Welcome to Chocolate and Pavement! I'm Sarah, a twenty-something Boston girl blogging about my kitchen, running and traveling adventures. A close friend once told me that small birds help me get dressed in the morning. Make of that what you will.

I'm a not-so-recent-anymore college grad, originally from the country in western MA, navigating my way through the "real world" in Boston. You can tell by the name of my little corner of the internet that I have a love of chocolate and running, but dabble in strong feelings for cooking, iced coffee, Sour Patch Kids, country music and Boston sports - namely the Bruins. 

I love it. I've loved it since before I can remember. My family even quotes me on the fact that when I was little and walked into my grandmother's house while she was baking something cocoa-infused I would say, "oh, chocolate".

I love dark chocolate, I love baking, and I love cooking. I'm far from a professional, I just love being in the kitchen and sharing my creations with others. I'm a big fan of clean eating, but you can count on me posting a wide range of recipes - butter included. This is the wannabe foodie part of my blog, complete with some probably not-so-great quality photos. I'd apologize, but I don't feel that bad now that I've warned you.


Unlike chocolate, I haven't loved it for very long. I guess you could consider me a newbie runner. I really didn't refer to myself as a runner until the fall of 2012, though the sport has been weaseling its way into my life for the past few years now.

I'm not a fast runner, nor would I consider myself a "natural". I have good runs and I have bad runs. I'm competitive. I'm my biggest critic and have a hard time accepting the "be proud you finished" mentality. For better or for worse, I set goals for myself, and I hate to see them slip away. Regardless, I'm proud of my accomplishments (see my race log here), and getting better at not comparing my best to the best of others.

On C&P you'll find posts about my workouts, races, goals and random running rambles. To read a more in-depth version of my running story, just look (or scroll) down.

I want to use this blog as a way to capture my adventures, whether they're on the road, in the kitchen or elsewhere. Welcome, and thanks for stopping by!

My Running Story.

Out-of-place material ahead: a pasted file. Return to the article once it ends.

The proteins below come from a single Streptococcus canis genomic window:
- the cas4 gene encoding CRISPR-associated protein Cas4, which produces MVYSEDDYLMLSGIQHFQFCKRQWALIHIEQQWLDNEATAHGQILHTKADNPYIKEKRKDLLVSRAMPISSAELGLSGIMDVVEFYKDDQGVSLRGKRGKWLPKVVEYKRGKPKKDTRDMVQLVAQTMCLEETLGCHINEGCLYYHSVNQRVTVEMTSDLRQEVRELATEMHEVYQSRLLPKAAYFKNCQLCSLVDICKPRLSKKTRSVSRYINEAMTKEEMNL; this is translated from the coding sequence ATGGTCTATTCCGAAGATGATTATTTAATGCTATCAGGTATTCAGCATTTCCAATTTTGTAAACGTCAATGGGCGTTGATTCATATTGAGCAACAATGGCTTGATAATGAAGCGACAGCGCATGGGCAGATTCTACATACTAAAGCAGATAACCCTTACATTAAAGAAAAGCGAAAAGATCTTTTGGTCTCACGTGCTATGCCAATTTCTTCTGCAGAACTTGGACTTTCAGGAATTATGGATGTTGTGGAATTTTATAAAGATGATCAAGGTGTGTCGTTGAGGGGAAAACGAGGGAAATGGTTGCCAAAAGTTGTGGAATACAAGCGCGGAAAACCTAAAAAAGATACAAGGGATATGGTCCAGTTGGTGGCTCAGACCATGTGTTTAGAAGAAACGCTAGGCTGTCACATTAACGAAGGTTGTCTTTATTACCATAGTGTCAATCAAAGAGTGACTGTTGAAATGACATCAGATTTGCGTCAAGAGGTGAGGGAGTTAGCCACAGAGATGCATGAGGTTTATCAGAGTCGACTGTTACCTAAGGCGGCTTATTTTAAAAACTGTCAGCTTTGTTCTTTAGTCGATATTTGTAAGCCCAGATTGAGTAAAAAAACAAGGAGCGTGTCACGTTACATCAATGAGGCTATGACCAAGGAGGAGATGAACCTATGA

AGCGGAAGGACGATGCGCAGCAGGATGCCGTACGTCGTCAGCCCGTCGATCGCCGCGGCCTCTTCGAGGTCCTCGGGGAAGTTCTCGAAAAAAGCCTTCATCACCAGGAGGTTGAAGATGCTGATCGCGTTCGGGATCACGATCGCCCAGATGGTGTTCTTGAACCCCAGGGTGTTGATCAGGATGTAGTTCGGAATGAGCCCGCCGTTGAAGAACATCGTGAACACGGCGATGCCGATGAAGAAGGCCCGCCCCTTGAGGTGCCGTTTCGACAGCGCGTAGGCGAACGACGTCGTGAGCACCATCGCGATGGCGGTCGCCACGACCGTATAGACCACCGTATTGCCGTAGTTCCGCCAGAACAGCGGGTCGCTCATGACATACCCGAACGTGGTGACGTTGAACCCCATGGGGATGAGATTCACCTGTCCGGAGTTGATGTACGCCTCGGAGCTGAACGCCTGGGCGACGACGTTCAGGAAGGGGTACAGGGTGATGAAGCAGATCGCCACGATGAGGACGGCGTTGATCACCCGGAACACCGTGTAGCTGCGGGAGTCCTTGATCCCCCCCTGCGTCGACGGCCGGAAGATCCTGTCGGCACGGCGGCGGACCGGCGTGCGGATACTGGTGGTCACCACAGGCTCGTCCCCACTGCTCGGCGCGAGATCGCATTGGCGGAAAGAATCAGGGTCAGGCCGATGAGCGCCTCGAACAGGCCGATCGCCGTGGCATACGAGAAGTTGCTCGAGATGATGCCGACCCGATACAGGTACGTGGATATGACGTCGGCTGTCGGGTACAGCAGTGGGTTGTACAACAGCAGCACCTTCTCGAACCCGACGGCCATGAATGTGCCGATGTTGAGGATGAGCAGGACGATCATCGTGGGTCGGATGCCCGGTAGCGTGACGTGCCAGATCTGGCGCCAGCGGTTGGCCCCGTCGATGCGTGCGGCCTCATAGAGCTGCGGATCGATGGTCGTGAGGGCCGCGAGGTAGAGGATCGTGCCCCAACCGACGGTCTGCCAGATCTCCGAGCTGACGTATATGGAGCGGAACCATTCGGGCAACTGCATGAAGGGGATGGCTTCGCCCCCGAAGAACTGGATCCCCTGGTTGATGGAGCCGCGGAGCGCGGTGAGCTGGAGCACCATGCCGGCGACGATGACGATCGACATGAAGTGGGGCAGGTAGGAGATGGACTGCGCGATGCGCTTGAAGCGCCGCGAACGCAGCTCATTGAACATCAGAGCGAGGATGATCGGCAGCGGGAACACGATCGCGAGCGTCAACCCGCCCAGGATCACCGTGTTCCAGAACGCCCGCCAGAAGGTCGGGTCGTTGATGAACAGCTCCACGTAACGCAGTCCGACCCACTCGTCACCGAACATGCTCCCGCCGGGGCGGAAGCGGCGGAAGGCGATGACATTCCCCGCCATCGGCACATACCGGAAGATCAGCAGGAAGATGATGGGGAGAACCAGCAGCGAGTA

I'm somewhat new to the running phenomenon. I didn't run cross country or track in high school and in fact honestly could not understand why anyone would at the time. I played basketball and field hockey and thought that any sport that didn't include a ball or puck was pointless. Nice, huh?

I started running in college as a way to stay in shape
(read: help justify beer and crappy dining hall food). I liked it, but I was far from in love with it, loved me some plain cotton t-shirts and never flirted with distance. I limited myself to treadmill workouts and the idea of running outside actually intimidated me.

In the fall of 2009, one of my college roommates registered for a half marathon with Team Challenge, a training program that gives you the coaching and mentoring support you need to run a half marathon and raise money for the Crohn's and Colitis Foundation of America (CCFA). I tagged along with her as she trained, gradually increasing my mileage (and confidence), carving out routes around town and enjoying the sport more.

It wasn't until the spring of 2011 that I really got a taste of my own training regimen. I registered for the Team Challenge program myself, committing to training for the Virginia Wine Country half marathon and raising money for CCFA. The program, the people and the entire experience were incredible, and I accomplished more than I thought possible when I crossed the finish line of my first half having raised over $3,200 for a fantastic cause.

My first half set the foundation for a drive to train and love of running. I found myself enjoying setting goals, meeting them and pushing myself to improve even further. I ran two more half marathons within a year of VA, ultimately shaving nearly half an hour off of my first finish time. I started to play around with training plans and officially caught the running bug.

In August, 2012 I registered for my first full marathon and spent the next 16 weeks training and running more than I ever thought I was capable of. On November 18 I crossed the finish line of the Philadelphia Marathon and swore I'd never run again. The next day, despite my inability to walk like a normal human being, I was already planning how to adjust my training plan for the next 26.2 to be faster and stronger.

Today, I've run one full marathon, four half marathons and a number of shorter distance races (see a list here). Running has become a big part of my life and I love sharing it with others - whether that means writing about it, talking about it or convincing someone else to take the plunge and train for a race.


I'm far from a running expert, but I am discovering what works best for me in part due to the amazing community of runners I've found through social media and blogs. I started C&P as a way to document the things I'm passionate about and to better engage with people that share those interests.

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